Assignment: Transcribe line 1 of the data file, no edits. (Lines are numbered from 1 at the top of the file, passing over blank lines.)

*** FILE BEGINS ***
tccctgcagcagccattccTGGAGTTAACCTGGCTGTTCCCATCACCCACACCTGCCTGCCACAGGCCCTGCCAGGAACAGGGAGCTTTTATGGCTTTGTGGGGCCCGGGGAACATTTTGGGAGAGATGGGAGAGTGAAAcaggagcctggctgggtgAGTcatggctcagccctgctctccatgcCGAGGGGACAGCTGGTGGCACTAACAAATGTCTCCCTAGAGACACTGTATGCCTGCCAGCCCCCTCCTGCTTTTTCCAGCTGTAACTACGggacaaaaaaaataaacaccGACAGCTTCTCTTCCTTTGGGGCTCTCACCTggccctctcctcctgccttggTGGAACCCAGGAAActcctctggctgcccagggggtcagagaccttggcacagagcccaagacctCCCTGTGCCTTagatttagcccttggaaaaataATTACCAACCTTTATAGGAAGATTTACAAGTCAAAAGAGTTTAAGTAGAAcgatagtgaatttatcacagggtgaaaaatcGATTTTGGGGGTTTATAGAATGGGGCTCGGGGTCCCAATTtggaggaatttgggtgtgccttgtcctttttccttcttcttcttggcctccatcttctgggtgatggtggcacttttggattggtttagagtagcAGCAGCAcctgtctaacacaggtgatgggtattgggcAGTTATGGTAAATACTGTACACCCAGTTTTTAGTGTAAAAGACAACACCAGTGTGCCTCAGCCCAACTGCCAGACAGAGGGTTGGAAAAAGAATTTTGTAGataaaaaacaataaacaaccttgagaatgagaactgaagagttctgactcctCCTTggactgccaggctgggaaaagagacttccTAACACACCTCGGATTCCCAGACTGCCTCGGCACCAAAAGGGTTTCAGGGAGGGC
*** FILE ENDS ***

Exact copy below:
tccctgcagcagccattccTGGAGTTAACCTGGCTGTTCCCATCACCCACACCTGCCTGCCACAGGCCCTGCCAGGAACAGGGAGCTTTTATGGCTTTGTGGGGCCCGGGGAACATTTTGGGAGAGATGGGAGAGTGAAAcaggagcctggctgggtgAGTcatggctcagccctgctctccatgcCGAGGGGACAGCTGGTGGCACTAACAAATGTCTCCCTAGAGACACTGTATGCCTGCCAGCCCCCTCCTGCTTTTTCCAGCTGTAACTACGggacaaaaaaaataaacaccGACAGCTTCTCTTCCTTTGGGGCTCTCACCTggccctctcctcctgccttggTGGAACCCAGGAAActcctctggctgcccagggggtcagagaccttggcacagagcccaagacctCCCTGTGCCTTagatttagcccttggaaaaataATTACCAACCTTTATAGGAAGATTTACAAGTCAAAAGAGTTTAAGTAGAAcgatagtgaatttatcacagggtgaaaaatcGATTTTGGGGGTTTATAGAATGGGGCTCGGGGTCCCAATTtggaggaatttgggtgtgccttgtcctttttccttcttcttcttggcctccatcttctgggtgatggtggcacttttggattggtttagagtagcAGCAGCAcctgtctaacacaggtgatgggtattgggcAGTTATGGTAAATACTGTACACCCAGTTTTTAGTGTAAAAGACAACACCAGTGTGCCTCAGCCCAACTGCCAGACAGAGGGTTGGAAAAAGAATTTTGTAGataaaaaacaataaacaaccttgagaatgagaactgaagagttctgactcctCCTTggactgccaggctgggaaaagagacttccTAACACACCTCGGATTCCCAGACTGCCTCGGCACCAAAAGGGTTTCAGGGAGGGC